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Director, OpenShift Strategy at Red Hat. Founder of Rishidot Research, a research community focused on services world. His focus is on Platform Services, Infrastructure and the role of Open Source in the services era. Krish has been writing @ CloudAve from its inception and had also been part of GigaOm Pro Analyst Group. The opinions expressed here are his own and are neither representative of his employer, Red Hat, nor CloudAve, nor its sponsors.

8 responses to “Google’s Disruption Of Enterprise Email Market And Their “Social Challenges””

  1. Bob Timmins

    I don’t think you know what you’re talking about. (Links at end of this comment)

    You are referring to the “email market” in a single dimension. You are mixing social and business markets, as well as paid vs “free”. There are vast differences in each of those areas.

    Google may have won the “free”, social email market. Yahoo and AOL The race for business is clearly between MS and IBM, whilst Google is still playing catch up. Google’s first attempt at an integrated social collaboration platform (Wave), was over-engineered and counter intuitive, alot like what IBM workplace strategy. Although I am not particularly fond of Microsoft I think they will conquer the business space for social collaboration as IBM have a strong track record for poor deployment and screwing things up, and generally making things more complicated than they need to. Which gives a free pass to MS. But to say Google is currently a distant 3rd in the business space and is unlikely to close the gap any time soon.

    Go check your numbers before making assumptions.

    http://www.networkworld.com/news/2010/092810-google-apps-market.html
    http://www.gartner.com/technology/media-products/reprints/microsoft/vol10/article19b/article19b.html

  2. Nils Bunger

    In the startup community I’ve been surprised at the high rate of google apps adoption. Having touched several dozen startups over the last 6 months, about 75% of them are on google apps. Some of those startups grow up to be enterprises (or bring new ideas into their acquirers). And while google apps isn’t fully mature yet, it’s on a quick trajectory.

    You’re right that the “social” angle is google’s weakness here… maybe 3rd party apps in the google apps mktplace can solve that?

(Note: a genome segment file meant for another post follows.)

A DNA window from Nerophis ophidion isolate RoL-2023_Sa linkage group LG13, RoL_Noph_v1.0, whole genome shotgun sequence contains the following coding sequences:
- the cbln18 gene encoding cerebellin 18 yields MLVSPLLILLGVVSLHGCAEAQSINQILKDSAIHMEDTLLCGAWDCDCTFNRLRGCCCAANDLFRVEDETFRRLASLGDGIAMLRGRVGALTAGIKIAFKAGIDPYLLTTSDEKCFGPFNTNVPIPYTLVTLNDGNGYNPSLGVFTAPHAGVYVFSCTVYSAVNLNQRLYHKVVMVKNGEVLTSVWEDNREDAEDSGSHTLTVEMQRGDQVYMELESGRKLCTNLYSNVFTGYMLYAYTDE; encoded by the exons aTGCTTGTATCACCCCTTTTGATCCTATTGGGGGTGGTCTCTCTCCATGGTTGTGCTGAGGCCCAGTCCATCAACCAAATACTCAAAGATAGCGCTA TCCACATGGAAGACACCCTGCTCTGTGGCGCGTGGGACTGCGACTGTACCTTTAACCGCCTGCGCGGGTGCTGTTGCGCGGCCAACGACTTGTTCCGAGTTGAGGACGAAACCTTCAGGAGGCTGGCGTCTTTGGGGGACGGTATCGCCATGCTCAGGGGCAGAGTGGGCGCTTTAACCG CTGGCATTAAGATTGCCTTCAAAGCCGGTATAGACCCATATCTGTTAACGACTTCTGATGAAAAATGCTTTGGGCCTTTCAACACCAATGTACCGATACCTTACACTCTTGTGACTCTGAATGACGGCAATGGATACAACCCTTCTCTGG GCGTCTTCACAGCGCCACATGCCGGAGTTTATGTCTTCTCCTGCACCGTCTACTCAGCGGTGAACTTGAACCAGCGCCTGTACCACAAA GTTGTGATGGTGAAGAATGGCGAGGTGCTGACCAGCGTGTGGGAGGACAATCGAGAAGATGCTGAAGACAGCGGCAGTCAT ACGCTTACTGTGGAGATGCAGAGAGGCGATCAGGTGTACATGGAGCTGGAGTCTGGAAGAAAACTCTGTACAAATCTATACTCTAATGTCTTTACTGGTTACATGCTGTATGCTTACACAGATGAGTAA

One question: what’s the data behind the “expected success of Android in the enterprise market” ? I’m a believer personally, but haven’t seen forecasts or datapoints regarding android enterprise.

  3. Nancy Munro

    I would say that one of the reasons Google has done well so far w/ the email is their ability to continually innovate. In a Forbes article posted by Adam Hartung http://bit.ly/hV8ID7 he points out how Google has consistently demonstrated their ability to grow while companies like Microsoft are defending their business model. But is does look like Microsoft is starting to “get it” but I’m not sure it’s too late. And even if Google’s social skills are not as strong, they know how to continuously add new applications to the market so they will not be stuck with just one core product.

  4. Aswath Rao

    I would like to put forward a thought that “social” in work environment is different from “social” in personal life. Relationship is not bidirectional by default and it is also temporal. For example, you may share an information with me because of a common project. I may not be given access to that information if my role in that project has changed. Also I might share information with you because you are my superior; but you may not. Like that there are many other differences. But as far as I know many attempt to replicate personal social network features. My expectation is that as organizations try to roll out such services, they will ask for changes. Google having a clean slate may be in a better position to develop a more appropriate feature set.

  5. David Sanchez

    I would say that my reason for using Google Apps is integration. All their Apps are connected is a simple and smart way. Maybe Google Apps have few options “in the menu” and less functions, for example Google Doc in comparison with Microsoft Office. But ALL the Google Doc’s options and functions are useful everyday, but is not the same with MS Word or Excel (just 20% of their functions are used by standard users on a daily basis).

    We connect Google Apps with Sugarcrm as a whole package for our clients in Spain, that are dynamic NGO’s, private foundations and fresh startup companies with tight budgets, lot of new projects and large teams to collaborate with.